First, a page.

St Canice's Catholic Primary Katoomba

Students, staff and parents from St Canice's Primary Katoomba braved a chilly autumn morning recently to walk from school to Echo Point for a moving Three Sisters Immersion Experience, highlighting the importance of community, Aboriginal culture and caring for the Blue Mountains' world-class sites.

Despite waking to rain, wind and temperatures barely above zero, more than 30 students from Years 3, 4, 5 and 6 eagerly ventured out for the trek down Katoomba Street past locals enjoying their morning coffees and breakfast.

"It was really special walking down the main street and seeing the kids waving and saying hello to people," said principal Miriam Meaney.


St Canice's Catholic Primary Katoomba

"COVID has presented lots of challenges these past few years and one of the big things we've really missed is being able to head out as a group and represent St Canice's in the local community."

"This year's NAIDOC theme is 'Get Up! Stand Up! Show Up!' so it was perfect to show we were prepared to brave the wind and cold, get out there and be active in making our connection with Indigenous culture real," said diversity teacher, Rosemary Gillespie.

"It's about making it something we live and engage with every day and St Canice's really has promoted that."

The long walk ended at Katoomba's world-famous Echo Point where Elders Uncle Chris Tobin and Aunty Carol started the immersion experience with a Smoking Ceremony before hosting a workshop about Aboriginal culture including explanations about the history and significance of the Three Sisters.

"We knew we were going down to a sacred space so we were really excited," said Year 6 student Ayla. "I think the smoking ceremony was really nice and I really enjoyed hearing Uncle Chris tell us about Aboriginal culture in the Blue Mountains."

"I thought it was really fun because it's been a long time since we've been able to do something like this and being able to share the experience with friends and learn about things together was great," said Year 6 student Eva.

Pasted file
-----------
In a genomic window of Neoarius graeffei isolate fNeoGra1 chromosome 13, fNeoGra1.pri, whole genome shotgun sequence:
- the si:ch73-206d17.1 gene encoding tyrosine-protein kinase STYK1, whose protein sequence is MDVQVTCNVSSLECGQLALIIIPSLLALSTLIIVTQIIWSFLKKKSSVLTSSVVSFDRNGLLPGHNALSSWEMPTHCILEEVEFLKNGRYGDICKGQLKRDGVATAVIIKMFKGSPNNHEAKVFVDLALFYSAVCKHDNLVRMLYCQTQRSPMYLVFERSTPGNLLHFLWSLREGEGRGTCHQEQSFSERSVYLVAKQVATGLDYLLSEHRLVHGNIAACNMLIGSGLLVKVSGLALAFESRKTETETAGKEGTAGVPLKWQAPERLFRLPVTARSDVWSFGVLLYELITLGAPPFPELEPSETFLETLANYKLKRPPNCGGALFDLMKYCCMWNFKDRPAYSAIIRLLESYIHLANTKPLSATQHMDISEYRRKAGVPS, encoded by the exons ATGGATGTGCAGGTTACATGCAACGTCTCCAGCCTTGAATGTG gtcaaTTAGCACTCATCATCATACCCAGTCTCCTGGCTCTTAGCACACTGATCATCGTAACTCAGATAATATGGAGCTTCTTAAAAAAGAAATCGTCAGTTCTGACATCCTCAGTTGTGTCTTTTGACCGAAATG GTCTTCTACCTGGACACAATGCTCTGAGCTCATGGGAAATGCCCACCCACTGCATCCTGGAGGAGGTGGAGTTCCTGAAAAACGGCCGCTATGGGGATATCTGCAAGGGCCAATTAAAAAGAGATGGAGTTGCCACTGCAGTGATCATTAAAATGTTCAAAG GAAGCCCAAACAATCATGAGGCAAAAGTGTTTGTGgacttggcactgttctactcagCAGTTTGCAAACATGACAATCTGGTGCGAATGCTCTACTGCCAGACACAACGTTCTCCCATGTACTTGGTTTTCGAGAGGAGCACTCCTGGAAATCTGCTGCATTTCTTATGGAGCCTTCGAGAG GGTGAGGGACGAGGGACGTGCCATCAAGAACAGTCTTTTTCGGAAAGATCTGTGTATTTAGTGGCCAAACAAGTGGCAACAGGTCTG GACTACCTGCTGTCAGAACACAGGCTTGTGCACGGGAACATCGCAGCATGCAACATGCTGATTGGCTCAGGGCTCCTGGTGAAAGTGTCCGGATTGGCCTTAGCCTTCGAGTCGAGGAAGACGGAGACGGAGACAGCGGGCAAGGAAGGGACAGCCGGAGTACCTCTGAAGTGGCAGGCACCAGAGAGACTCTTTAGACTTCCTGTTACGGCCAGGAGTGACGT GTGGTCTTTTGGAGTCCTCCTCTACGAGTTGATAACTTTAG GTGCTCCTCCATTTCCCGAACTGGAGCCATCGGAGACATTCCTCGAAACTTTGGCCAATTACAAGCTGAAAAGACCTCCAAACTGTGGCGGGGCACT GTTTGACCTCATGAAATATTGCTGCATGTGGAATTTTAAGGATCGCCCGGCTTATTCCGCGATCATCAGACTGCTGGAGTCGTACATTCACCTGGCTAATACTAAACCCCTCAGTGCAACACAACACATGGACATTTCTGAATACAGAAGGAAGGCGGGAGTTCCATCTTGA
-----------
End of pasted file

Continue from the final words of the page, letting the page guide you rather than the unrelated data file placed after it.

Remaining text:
Throughout the experience, students were able to enjoy the spectacular views of the Three Sisters which also happens to be the school's totem.

"Aunty Carol offered St Canice's the Three Sisters as our school totem back in 2015. Part of having a totem is the responsibility of being custodians so we're excited to get back to visit and take care of this beautiful sacred site," said Ms Gillespie.

The experience ended with students going on a short bushwalk, collecting rubbish on the way.

"It felt really good to understand that we're custodians and I like that adults feel we're responsible enough to care for these important places," said Eva.


St Canice's Catholic Primary Katoomba

Students are currently working on a project about the school's Three Sisters totem to be presented at the Aboriginal and Torres Strait Islander State Catholic Education Conference which will be hosted in the Blue Mountains in October.

"We're so excited to welcome and educate other students from around New South Wales on what it means to support and promote Indigenous culture," said Ms Gillespie.

Assistant principal Coley White said he was "thrilled to see our students engage so well with what they were hearing from the Elders".

"For example, when we went for a bushwalk at the end, students noticed the plant that Aboriginal spears are made of and they remembered hearing how this plant thrives after fires because that is the way it replenishes.

"They understand that it's not a plant anymore. It serves a purpose and has a connection to life and survival, that's not something you can necessarily get from a textbook. To be able to live, breathe and step on the soil is so powerful and to have Aunty Carol and Uncle Chris share their experiences and wisdom was wonderful."


View and download photos from this event.

Written By

Blue Mountains Gazette

Blue Mountains Gazette
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